Brazilians reading works by Brazilian authors
In a previous post (11/04/22), I bemoaned the difficulties Brazilian authors experience in having their books published and promoted in Brazil. As I mentioned then, Brazilian publishers face fierce competition from larger, wealthier publishers from abroad, especially the U.S. Sales figures in the upper hundreds are often considered a success for domestic titles in Brazil.
In this post, I celebrate the fact that, despite being inundated with foreign titles, Brazilians are indeed reading works by Brazilian authors. Subscription- and social-media-based book clubs select titles by Brazilian authors, if not exclusively then at least part of the time, and in many cases the selections are works by living authors. Middle and high schools, of course, still teach Brazilian literature in Portuguese classes, though teachers usually don't assign works by contemporary writers.
I am very happy to say that Marília Arnaud, a writer from João Pessoa, Paraíba whose work I translate, has been read by Brazilians in such book clubs and in high school classrooms. In 2021, Arnaud won the Kindle Prize in Literature for her novel O Pássaro Secreto (The Secret Bird). Her novel was chosen from 2,400 entries as one of five finalists, and Marília received the prize at a ceremony streamed live. I was fortunate to attend it and witness Marília open her box and pull from it her golden award. As part of the prize, O Pássaro Secreto was featured by the subscription-based book club TAG as its May selection and distributed to thirty thousand readers around Brazil!
O Pássaro Secreto continues to find Brazilian readers. This weekend, I was thrilled to learn Marília was invited to participate in this month's meeting of a reading group that had just read the novel. Of the group's ninety members, fifty attended the event, which included a lovely dinner, an animated discussion of the book, a performance by an actress personifying the secret bird, and a table representing Aglaia's library--or a good sampling of it. Aglaia is the novel's protagonist/narrator, the daughter of an actor and playwright, who exposes her from an early age to a wide range of literary works by Brazilian and international authors. Here are some photos of the event, organized by Confraria das Artes, a nonprofit cultural center in Recife, capital of the northeastern state of Pernambuco.
The book that introduced me to Marília Arnaud's work, Suíte de Silêncios (Suite of Silence), published in 2012, remains less well known in Brazil. This is the novel that reawakened me to my vocation as a translator, which had lain dormant for decades, and led to my meeting Marília and working with her closely on my translations. I hope more readers will discover Suíte de Silêncios and enjoy its masterful character development and stunning lyricism.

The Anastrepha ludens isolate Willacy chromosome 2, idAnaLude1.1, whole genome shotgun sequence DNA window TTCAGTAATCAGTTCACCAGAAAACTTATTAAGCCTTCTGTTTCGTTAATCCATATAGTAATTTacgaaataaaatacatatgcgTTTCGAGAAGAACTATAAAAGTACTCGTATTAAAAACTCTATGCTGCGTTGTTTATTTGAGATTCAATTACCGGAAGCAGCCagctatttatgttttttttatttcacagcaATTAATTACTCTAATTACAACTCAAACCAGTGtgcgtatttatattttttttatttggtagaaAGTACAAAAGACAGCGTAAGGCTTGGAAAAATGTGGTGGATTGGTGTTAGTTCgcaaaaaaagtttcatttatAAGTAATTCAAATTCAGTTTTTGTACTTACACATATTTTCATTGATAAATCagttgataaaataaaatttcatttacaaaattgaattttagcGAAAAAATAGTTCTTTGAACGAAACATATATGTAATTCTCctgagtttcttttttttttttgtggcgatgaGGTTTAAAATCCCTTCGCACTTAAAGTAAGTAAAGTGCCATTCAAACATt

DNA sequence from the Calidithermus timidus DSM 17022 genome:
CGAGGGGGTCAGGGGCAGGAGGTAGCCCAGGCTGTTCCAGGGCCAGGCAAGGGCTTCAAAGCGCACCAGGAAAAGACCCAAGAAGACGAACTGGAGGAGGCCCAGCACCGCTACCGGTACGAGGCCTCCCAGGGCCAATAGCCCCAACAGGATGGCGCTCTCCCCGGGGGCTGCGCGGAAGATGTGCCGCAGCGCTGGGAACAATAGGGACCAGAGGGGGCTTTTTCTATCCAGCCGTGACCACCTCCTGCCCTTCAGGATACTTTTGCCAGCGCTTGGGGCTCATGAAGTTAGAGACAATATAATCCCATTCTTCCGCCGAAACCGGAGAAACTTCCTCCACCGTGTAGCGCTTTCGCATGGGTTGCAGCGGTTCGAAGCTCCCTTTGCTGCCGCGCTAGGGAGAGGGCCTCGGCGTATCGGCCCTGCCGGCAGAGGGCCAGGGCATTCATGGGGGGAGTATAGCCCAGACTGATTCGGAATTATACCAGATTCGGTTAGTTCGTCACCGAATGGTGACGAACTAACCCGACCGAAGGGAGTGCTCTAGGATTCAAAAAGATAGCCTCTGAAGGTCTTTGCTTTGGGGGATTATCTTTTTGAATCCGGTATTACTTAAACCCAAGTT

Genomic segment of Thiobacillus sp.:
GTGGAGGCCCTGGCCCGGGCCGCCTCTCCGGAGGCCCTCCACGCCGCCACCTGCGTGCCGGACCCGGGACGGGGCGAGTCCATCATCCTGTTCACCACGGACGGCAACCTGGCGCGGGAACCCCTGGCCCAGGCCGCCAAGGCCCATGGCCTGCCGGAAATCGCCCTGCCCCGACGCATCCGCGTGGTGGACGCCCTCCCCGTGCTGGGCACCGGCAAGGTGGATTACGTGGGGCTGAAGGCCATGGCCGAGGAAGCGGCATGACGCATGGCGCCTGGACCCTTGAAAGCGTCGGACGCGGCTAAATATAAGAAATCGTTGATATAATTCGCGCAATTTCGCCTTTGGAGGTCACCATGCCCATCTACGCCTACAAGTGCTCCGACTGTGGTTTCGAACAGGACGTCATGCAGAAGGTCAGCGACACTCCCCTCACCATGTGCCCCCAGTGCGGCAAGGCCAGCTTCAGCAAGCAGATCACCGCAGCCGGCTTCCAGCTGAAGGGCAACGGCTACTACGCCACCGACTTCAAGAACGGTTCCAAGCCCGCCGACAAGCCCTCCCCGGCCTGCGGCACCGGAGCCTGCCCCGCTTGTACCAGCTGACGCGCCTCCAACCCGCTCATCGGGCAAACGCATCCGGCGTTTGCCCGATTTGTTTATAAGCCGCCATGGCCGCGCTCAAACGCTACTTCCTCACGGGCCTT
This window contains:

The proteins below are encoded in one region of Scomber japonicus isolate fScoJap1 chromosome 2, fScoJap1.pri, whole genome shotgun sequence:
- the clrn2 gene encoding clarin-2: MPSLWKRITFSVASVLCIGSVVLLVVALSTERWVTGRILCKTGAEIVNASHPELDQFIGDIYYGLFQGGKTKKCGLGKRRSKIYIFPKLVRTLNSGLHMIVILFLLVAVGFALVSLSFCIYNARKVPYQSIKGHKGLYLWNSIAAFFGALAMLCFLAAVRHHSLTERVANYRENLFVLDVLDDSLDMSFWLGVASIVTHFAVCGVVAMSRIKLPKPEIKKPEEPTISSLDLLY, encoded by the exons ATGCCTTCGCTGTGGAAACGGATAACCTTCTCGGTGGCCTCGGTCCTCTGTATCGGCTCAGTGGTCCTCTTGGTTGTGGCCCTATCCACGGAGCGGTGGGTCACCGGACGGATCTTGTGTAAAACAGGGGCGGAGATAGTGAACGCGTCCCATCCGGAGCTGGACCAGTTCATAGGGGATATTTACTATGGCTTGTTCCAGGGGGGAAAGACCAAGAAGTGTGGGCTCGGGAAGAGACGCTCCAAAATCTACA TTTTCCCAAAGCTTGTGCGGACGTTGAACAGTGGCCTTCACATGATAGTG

Fortunately, Brazilian high school students have read Suíte de Silêncios too. A few years ago, a Portuguese teacher at a João Pessoa high school assigned Suíte to her students. The principal contacted Marília and invited her to come to the school and talk to the students about the book. Here is a picture of the visit.
Marília says the students asked insightful questions, and the discussion was lively and stimulating.
Another high school Portuguese teacher, this one in São Paulo, contacted Marília on social media to let her know his students had read Suíte de Silêncios. He said he had found her book while browsing titles at a bookstore. He bought it, read it, loved it, and assigned it to his students. He shared with her the picture below. Some of the students also contacted her on social media with questions about the book.
I am still in touch with Brazilian friends who went to school with me. I asked them recently if their kids, who are now in middle and high school, read Brazilian literature regularly in their Portuguese classes, as we did at that age. My friends said that is still the case. It warms my heart to know young people in Brazilian schools continue to read high quality literary works by Brazilian authors.
I am a little envious of the students who were able to talk to the author of the book they had just read. To be assigned a novel by a living author and to be given the opportunity to ask her questions, share impressions of the book with her--what a gift! Kudos to these outstanding Portuguese teachers.
I hope you are curious about the two works by Marília Arnaud I mention in this post. I have translated Suíte de Silêncios in its entirety and am completing my translation of O Pássaro Secreto. You can read excerpts of both books in the pitches section of this website.
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